Interim director questions routes
By Ethan Smith
Published in News on September 1, 2014 1:46 PM
New GATEWAY interim director Alfred Fontana speaks about possible changes to the transit system.
Alfred Fontana attended his first GATEWAY board of directors meeting Thursday after taking the reins as interim director and offered several suggestions for improving the system.
Fontana has been the interim director for slightly more than a week, and discussed with the board what he had been doing his first week on the job.
His first suggestion was the rebranding of GATEWAY, and the board formed a committee to tackle the job.
"All of the board feels the same way in that we need to come up with a new image for GATEWAY," board member and county commissioner Joe Daughtery said.
After a brief discussion, the rebranding committee was formed to include Jerry Grimes and Brent Heath from the GATEWAY board. Vice Chairman Joe Gurley said an offer to be on the committee will be extended to Downtown Goldsboro Development Corp. director Julie Metz, county spokesperson Barbara Arntsen and members of the city tourism office.
Fontana said he had reviewed GATEWAY's route map and schedule, and was not satisfied with what he saw.
"After looking at it, it seems that unless you live right at the point where the bus stop is, you would be very confused as to where you were going," Fontana said. "If I were an outsider coming into town and tried taking the bus, I would have a hard time understanding the routes and times. I think we need to do a better job with our route map."
Fontana told the board that he had taken a hands-on approach in familiarizing himself with the bus riding experience, and spent a morning during his first week on the job riding the Berkeley Mall route bus and talking to riders about how they felt about the bus system.
"I was pleased with the ridership I saw on that route," he said. "I spoke with riders and they said they liked the system overall."
But there are still changes that need to be made, he said. One of those changes is in how drivers clock in and are tracked at work.
"Right now, drivers report to work by a punch clock," Fontana said. "To prevent paying more than necessary and get a more accurate time, beginning Monday drivers won't be able to clock in until they receive their manifest, gas card and keys from the dispatcher."
He recommended handling issues with tracking drivers by installing mobile data terminals in each bus. Mobile data terminals consist of tablets loaded with CTS software that track the whereabouts of a driver, as well as requiring them to punch an "arrival" or "departure" button on the tablet screen to automatically and accurately log how long a driver spends at each location.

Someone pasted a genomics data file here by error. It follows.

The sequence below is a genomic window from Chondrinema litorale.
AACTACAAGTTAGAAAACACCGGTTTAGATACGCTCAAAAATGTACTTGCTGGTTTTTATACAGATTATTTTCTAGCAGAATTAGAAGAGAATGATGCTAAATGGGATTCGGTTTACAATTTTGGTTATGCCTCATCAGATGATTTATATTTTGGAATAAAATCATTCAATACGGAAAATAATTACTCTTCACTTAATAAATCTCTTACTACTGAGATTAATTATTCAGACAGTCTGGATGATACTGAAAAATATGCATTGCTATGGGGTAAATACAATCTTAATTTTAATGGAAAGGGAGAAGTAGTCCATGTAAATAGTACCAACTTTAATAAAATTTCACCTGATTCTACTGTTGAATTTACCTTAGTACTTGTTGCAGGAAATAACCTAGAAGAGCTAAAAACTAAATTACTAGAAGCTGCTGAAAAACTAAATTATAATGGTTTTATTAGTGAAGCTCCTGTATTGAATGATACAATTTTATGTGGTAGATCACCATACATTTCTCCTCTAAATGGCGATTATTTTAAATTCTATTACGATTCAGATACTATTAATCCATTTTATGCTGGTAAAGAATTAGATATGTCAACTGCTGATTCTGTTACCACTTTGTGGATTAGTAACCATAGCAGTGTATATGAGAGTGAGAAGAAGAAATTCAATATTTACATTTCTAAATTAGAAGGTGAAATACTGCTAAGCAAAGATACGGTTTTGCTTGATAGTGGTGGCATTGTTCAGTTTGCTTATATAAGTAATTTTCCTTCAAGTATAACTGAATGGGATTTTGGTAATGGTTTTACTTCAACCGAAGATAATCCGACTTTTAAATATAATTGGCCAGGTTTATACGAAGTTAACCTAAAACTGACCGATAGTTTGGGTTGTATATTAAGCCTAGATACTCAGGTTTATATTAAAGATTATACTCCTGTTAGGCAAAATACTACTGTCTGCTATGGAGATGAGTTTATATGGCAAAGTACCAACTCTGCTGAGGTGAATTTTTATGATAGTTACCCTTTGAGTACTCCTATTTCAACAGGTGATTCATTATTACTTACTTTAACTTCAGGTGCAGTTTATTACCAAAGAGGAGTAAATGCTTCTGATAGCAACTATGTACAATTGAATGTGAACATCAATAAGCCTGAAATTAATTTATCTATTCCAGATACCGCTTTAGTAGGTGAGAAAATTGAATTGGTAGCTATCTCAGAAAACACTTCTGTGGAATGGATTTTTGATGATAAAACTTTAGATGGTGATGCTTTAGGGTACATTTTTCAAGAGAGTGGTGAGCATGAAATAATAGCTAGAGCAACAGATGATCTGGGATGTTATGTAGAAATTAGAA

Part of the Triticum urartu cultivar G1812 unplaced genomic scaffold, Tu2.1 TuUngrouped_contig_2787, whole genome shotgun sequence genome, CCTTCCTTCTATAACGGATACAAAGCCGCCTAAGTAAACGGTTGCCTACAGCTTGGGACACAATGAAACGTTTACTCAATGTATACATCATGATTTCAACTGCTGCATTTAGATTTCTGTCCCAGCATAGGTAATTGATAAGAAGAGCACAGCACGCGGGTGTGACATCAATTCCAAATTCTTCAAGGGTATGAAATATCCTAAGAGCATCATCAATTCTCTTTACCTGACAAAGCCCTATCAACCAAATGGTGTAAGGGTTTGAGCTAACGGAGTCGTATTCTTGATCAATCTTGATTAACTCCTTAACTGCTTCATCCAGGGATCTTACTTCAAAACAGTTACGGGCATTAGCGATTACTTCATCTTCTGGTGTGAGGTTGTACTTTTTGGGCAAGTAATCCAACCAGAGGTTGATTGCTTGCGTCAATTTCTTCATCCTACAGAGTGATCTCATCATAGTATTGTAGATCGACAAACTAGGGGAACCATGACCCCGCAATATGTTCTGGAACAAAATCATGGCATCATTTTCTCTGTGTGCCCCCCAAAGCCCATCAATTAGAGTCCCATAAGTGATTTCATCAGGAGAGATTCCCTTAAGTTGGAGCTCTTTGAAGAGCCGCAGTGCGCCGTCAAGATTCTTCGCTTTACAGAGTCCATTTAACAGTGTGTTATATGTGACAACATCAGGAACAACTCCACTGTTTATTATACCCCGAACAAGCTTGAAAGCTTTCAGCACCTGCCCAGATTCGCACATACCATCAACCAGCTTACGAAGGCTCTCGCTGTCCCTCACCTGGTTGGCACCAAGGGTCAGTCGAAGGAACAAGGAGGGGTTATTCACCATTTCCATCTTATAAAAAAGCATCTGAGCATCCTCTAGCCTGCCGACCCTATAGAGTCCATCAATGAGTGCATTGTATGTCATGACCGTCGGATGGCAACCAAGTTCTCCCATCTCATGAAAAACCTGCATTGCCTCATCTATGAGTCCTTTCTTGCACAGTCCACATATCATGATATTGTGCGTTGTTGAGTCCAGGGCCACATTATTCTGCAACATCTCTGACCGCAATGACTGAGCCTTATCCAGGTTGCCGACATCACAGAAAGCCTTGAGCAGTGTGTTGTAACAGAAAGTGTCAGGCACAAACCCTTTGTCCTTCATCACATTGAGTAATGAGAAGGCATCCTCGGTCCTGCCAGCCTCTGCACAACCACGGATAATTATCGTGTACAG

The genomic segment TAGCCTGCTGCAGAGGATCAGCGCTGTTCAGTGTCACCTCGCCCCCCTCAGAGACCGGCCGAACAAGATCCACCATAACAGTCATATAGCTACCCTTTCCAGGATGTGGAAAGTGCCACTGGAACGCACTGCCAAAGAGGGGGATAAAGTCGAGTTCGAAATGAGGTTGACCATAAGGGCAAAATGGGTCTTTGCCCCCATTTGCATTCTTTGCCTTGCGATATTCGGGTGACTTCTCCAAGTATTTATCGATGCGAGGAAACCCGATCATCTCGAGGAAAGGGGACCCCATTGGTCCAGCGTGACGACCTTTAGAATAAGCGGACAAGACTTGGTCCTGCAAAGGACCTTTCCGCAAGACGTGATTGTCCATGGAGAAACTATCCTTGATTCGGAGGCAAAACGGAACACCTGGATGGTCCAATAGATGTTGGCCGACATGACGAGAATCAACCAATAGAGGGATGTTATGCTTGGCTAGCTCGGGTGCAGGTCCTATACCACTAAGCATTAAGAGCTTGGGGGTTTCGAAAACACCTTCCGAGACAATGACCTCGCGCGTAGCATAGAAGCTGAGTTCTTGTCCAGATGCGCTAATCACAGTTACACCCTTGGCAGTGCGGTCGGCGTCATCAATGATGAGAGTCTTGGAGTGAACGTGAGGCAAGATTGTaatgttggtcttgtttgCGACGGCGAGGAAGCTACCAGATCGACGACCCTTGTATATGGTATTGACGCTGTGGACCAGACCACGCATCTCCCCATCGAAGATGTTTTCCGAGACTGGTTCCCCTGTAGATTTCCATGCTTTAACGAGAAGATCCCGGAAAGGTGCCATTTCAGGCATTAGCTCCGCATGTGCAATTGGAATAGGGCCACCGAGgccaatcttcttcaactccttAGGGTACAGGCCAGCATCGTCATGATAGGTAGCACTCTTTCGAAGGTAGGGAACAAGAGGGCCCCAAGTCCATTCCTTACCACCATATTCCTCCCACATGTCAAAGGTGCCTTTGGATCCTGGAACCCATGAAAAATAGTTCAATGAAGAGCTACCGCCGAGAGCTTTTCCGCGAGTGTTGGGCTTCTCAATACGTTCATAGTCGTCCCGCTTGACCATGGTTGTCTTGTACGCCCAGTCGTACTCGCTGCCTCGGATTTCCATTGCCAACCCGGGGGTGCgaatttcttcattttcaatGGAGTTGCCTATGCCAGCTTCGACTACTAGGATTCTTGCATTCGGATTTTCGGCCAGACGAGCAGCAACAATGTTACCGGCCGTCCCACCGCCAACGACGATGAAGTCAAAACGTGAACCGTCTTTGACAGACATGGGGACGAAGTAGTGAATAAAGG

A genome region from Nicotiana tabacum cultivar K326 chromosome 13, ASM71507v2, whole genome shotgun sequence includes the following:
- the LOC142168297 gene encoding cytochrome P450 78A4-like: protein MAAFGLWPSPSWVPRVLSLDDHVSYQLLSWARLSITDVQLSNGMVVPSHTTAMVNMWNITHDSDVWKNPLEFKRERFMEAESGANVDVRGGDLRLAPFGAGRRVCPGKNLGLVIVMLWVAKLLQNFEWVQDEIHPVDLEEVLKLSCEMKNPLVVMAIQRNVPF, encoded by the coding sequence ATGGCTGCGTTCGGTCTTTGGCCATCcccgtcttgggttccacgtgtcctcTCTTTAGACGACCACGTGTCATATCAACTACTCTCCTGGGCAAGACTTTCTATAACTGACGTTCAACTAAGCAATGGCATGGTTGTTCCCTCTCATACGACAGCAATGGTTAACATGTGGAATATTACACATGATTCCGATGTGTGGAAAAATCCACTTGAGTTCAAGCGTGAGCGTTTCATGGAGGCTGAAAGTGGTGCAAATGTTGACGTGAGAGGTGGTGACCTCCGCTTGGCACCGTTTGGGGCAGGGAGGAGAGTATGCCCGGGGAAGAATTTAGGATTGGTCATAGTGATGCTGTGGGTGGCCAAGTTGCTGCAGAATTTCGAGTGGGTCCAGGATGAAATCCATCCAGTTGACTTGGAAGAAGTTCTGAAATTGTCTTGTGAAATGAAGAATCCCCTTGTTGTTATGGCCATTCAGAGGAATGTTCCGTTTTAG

The drawback to installing this system is that it would remove one job in the GATEWAY system where the person in that position manually enters the driver's self-reported data. But, the board members said, the benefits of the system outweigh the drawbacks.
It would cost $50,000 to install the system and train all employees on how to use it. Fontana recommended paying for the system by applying for it during the next capital grant cycle, which starts on July 1, 2015, or said the company is willing to finance it in monthly payments of several hundred dollars, which would take approximately three years to pay for the software.
The board decided to allow Fontana to move forward with a cost and time analysis of implementing the program, and will discuss this program more at the next meeting.
Fontana also said he recognized a need for firm ridership rules to be posted in each bus, and that he would spend the coming weeks forming those rules and would then bring them before the board for review before implementing them.
Before finishing his director's update, Fontana also told the board that GATEWAY has a grant to purchase two new buses. The grant provides funding to purchase one 25-foot bus, and one 30-foot bus. He took it upon himself to review several different options for new buses in the coming weeks, and recommended to the board that GATEWAY should piggyback off of the state's contract to make the purchases as cost-effective as possible.
Bruce Gates, who was chairman of the GATEWAY board while Lynn Lamberth was director, said he felt Ms. Lamberth resigned because of the direction GATEWAY has gone after the recent turnover of five of seven board members, but said that he "was not willing to get into all of that."
Ms. Lamberth resigned in a one-sentence resignation letter stating that differences with the board prevented her from continuing to fill the director position, despite of a salary increase to $79,000 per year.
Gates said he was "not at liberty to discuss" the details of what issues Ms. Lamberth had with specific board members.
Fontana has signed on to be the interim director of GATEWAY until the end of the year.